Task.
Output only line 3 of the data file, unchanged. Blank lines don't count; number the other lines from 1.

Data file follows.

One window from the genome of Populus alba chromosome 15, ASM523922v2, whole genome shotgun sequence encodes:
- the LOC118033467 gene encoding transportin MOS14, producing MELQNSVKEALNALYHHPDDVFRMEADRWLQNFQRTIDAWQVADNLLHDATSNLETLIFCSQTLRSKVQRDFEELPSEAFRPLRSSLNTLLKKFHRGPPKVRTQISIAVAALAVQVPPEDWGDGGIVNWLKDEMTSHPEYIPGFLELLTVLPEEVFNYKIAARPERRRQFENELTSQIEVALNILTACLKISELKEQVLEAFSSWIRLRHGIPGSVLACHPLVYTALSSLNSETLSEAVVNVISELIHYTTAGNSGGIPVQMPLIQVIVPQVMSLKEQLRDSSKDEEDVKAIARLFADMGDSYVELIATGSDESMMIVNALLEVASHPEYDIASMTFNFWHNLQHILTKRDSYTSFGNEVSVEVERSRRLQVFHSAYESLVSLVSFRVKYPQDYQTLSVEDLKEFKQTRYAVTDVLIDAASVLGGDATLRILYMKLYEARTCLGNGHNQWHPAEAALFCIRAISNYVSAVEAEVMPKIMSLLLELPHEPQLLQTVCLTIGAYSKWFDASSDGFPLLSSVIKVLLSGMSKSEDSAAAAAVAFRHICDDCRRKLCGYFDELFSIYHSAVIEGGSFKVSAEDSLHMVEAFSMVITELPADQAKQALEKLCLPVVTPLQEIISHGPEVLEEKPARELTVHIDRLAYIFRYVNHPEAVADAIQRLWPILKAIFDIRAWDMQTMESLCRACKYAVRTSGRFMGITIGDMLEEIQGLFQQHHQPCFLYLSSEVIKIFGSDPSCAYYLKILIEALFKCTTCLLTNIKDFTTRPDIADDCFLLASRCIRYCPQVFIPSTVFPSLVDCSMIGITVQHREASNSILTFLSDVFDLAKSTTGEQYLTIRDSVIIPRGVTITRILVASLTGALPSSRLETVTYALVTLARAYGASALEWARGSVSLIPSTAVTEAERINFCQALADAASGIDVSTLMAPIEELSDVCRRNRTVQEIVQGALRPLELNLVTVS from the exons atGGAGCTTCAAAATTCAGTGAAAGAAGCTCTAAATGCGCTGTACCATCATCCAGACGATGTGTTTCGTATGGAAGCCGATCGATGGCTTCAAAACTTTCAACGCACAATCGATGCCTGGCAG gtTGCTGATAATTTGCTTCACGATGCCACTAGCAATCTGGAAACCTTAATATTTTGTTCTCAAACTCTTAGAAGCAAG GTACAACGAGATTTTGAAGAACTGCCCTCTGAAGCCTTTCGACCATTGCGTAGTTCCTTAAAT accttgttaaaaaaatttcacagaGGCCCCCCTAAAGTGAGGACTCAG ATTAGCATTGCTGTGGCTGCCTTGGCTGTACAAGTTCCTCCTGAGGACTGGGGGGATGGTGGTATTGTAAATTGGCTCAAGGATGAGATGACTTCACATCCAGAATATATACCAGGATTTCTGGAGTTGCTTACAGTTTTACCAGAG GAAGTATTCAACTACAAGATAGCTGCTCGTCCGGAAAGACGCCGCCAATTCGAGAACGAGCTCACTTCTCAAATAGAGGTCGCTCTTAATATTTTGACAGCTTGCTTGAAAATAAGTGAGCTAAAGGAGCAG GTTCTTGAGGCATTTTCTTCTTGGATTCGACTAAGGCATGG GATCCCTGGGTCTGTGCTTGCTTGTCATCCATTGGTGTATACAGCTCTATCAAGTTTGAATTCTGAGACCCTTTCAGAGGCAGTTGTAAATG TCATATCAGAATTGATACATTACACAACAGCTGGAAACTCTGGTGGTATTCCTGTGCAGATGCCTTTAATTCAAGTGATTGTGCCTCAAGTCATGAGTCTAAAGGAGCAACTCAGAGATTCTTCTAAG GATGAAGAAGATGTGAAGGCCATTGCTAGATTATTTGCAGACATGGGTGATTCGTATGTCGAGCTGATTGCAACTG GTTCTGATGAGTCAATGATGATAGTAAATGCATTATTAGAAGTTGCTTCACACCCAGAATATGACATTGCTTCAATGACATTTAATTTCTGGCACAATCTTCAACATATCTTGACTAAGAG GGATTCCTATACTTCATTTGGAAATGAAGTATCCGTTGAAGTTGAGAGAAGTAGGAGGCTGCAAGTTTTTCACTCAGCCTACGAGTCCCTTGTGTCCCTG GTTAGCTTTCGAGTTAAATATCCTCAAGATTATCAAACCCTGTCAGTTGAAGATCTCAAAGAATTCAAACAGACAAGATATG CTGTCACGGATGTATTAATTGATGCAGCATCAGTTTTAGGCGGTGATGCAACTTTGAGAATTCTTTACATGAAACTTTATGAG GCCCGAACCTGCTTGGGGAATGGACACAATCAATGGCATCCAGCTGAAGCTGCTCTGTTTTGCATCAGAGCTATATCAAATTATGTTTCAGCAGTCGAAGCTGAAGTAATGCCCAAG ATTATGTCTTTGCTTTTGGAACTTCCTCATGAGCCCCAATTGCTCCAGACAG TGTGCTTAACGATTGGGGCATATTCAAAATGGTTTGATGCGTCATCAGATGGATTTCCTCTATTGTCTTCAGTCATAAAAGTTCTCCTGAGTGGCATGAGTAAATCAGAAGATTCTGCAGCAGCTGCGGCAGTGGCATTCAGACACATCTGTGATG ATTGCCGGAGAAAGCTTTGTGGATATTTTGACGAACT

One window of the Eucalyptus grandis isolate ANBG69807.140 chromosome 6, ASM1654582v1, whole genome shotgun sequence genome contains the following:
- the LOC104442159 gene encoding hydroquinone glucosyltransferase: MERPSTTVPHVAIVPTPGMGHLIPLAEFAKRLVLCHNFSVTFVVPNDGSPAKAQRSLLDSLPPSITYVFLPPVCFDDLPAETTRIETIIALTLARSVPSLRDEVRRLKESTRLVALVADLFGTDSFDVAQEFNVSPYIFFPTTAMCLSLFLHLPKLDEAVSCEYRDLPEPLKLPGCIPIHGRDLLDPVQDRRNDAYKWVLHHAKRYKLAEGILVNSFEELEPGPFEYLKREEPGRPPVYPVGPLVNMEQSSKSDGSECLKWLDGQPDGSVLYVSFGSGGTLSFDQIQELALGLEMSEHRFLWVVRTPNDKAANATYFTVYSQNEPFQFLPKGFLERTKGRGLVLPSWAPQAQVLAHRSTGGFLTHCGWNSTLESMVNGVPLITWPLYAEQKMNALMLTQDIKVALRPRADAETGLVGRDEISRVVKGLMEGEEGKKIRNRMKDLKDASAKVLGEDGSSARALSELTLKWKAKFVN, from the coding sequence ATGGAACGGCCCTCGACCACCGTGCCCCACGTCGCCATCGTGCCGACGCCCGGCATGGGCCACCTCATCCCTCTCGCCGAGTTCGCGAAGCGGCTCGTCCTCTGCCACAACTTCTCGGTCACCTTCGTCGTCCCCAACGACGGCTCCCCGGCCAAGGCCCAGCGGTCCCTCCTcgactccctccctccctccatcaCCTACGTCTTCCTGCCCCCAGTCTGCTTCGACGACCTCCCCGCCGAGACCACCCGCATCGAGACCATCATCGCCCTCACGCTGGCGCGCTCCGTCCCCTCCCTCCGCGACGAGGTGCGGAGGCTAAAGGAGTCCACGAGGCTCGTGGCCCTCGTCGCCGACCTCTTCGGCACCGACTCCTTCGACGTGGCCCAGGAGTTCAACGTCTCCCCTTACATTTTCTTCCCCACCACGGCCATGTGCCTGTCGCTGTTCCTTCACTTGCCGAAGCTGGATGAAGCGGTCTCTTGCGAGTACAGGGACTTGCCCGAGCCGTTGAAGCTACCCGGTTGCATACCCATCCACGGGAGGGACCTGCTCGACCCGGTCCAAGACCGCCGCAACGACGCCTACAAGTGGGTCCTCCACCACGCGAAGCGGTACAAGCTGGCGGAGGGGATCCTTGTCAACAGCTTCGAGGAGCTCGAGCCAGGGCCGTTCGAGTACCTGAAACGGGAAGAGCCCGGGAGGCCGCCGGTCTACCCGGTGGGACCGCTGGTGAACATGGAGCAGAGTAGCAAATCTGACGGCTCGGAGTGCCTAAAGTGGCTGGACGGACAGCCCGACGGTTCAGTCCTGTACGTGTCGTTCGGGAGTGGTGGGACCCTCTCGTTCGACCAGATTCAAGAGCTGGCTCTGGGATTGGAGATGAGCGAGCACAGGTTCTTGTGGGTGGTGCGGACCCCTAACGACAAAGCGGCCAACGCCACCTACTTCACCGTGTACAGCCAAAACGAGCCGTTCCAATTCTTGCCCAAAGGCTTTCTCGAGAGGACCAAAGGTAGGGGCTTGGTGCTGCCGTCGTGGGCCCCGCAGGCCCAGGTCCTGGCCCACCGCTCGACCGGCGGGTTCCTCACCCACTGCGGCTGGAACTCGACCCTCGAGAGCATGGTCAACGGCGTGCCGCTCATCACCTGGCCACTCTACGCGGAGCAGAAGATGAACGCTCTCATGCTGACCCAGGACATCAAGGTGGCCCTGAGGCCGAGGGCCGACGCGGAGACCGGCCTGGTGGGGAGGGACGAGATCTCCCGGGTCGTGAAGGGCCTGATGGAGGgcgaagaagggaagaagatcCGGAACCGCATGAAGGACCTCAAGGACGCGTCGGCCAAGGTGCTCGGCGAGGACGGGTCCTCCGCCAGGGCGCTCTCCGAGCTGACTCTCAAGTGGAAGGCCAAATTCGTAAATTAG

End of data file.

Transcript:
One window of the Eucalyptus grandis isolate ANBG69807.140 chromosome 6, ASM1654582v1, whole genome shotgun sequence genome contains the following: